Accidentally producing see-through pants is an amateur’s mistake anyway you look at it, and it’s not the first such flub young lululemon athletica (LULU) has made in recent months. Meanwhile, granddaddy Nike (NKE) just produced a breathtakingly good earnings report. Highlights included sizable sales growth despite its gargantuan size and evidence of quickly fixing a problem that would have crippled a lesser company. So which is the better investment in this business of trendy athletic attire: the adolescent or the godfather?
There are great advantages of investing in a young, growing company, and until recently, lululemon shareholders had seen them all, as seen in a stock chart. Revenue gains are obviously easier to achieve when you’re starting from hundreds of millions instead of billions, and when most of the world, domestically and otherwise, represents virgin territory for your mere 200 stores. A very popular product, like the $99 yoga pants that made lululemon famous, can lead to big profit margins. The combination of all the above can turn into phenomenal share price gains that are all but impossible in bigger, older companies. Ten bagger? Lululemon shares were closer to a 17-bagger between 2009 and mid-2012.
But fast growth is very difficult to manage gracefully, and mistakes will be made. Lululemon says the recall of those transparent pants will cost it roughly $62 million in sales, which is about 3.8% of the $1.63 billion in now projects for 2013 revenues. Before that, the company had reported problems with dyes that bled out of some fabrics and supply chain issues that slowed production. With year-over-year revenue growth still in the high 30% to 50%, investors let this news slide.
Yet lululemon is at a point in which its great growth will surely slow naturally, even if it flawlessly executes its future. Comparable store growth is slowing down already. Many competitors, including Nike, The Gap (GPS) and even Nordstrom’s (JWN) included, have launched copycat products. Perhaps the market does not really need hundreds more niche-y athletic wear shops.
It’s the sort of intersection of events that make investors notice the incredible PE ratios they were happy to ignore before. Its share price floated much of this year before the pants issue shot it down 16% against the S&P 500’s 6.5% gain. Its forward PE ratio, which travelled north of 40 for most of the past two years, is still at a lofty 28.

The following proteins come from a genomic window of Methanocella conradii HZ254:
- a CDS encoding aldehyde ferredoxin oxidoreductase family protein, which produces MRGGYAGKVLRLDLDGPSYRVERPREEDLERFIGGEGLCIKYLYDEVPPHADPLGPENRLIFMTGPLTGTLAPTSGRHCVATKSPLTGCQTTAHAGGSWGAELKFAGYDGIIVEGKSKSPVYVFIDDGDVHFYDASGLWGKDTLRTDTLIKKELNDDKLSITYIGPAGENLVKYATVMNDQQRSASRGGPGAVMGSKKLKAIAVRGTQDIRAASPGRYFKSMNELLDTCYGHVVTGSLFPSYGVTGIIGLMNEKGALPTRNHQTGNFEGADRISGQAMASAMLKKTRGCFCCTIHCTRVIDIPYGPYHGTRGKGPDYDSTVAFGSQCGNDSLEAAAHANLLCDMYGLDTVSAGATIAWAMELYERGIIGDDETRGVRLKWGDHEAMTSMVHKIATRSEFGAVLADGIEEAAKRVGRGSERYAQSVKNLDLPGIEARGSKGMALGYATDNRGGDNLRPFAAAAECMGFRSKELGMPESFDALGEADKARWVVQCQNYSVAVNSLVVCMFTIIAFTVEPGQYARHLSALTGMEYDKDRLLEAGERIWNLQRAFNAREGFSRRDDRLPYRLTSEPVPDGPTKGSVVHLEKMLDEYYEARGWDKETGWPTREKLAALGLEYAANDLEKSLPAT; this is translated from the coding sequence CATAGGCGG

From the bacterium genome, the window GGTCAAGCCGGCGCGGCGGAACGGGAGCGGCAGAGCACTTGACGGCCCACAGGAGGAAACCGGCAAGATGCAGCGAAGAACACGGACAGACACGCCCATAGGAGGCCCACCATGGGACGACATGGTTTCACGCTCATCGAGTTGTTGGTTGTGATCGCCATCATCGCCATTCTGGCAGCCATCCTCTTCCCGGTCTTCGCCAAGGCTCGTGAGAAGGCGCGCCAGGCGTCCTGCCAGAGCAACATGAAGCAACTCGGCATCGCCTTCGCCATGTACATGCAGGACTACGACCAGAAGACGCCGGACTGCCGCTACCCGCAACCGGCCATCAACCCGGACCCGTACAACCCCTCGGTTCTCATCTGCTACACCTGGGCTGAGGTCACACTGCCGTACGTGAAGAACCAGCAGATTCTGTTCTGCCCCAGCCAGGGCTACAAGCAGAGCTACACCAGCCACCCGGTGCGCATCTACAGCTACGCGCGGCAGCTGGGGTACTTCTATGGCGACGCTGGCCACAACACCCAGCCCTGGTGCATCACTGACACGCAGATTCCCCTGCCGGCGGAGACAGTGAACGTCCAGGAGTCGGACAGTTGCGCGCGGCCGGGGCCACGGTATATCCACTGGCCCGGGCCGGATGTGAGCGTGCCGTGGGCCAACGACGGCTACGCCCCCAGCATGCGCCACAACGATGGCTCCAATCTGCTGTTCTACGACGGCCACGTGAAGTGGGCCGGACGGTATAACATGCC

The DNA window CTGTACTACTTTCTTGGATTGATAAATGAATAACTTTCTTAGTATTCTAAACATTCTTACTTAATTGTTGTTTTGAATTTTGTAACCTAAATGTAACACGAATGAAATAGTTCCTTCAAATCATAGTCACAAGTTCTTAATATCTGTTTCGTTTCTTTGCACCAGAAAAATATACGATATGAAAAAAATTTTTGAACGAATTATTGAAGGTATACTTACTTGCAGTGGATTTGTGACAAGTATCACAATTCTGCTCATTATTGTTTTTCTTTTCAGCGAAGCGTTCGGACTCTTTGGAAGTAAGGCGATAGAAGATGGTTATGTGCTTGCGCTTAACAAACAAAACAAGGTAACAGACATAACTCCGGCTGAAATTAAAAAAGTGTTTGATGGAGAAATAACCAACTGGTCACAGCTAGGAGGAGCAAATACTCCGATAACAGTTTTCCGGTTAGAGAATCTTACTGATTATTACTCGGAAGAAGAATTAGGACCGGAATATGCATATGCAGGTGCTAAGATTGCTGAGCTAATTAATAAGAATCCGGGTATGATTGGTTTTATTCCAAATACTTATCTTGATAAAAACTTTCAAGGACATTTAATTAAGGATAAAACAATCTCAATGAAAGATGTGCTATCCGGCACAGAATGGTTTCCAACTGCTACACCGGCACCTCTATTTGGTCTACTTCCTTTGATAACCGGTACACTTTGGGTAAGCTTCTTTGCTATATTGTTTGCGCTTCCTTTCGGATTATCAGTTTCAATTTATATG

Nike shares haven’t traded at lululemon valuations for many years because there is no way its $25.5 billion in revenues can make the kinds of gains relatively tiny lululemon might with new stores. But Nike is forecasting underlying sales growth of about 10% in its coming fiscal year, which is equal to lululemon’s revenue projection. Nike’s recent earnings beat forecasts, largely by addressing an international problem a lot of followers considered intractable. (It involved weak sales in China, which is a problem many U.S. corporations are facing. Nike unexpectedly improved its profit margins there.) Nike pays an ever-increasing dividend, up about 500% during the past decade, and the dividend yield is 1.6% now, and it buys back shares to bolster the stock. (The dip in the chart represents a stock split.) Nike doubled its share price between 2009 and 2012, and it’s up another 15% this year.
The investment community is divided over whether the latest stumble will be just a blip on lululemon’s upward trajectory or the beginning of real trouble for its investors. Wall Street seemed to be casting about for a new valuation on the company even before the news. Nike represents an alternative to the drama, where investors are rarely bothered with worries about undignified pants.
Dee Gill, a senior contributing editor at YCharts, is a former foreign correspondent for AP-Dow Jones News in London, where she covered the U.K. equities market and economic indicators. She has written for The New York Times, The Wall Street Journal, The Economist and Time magazine. She can be reached at email@example.com.
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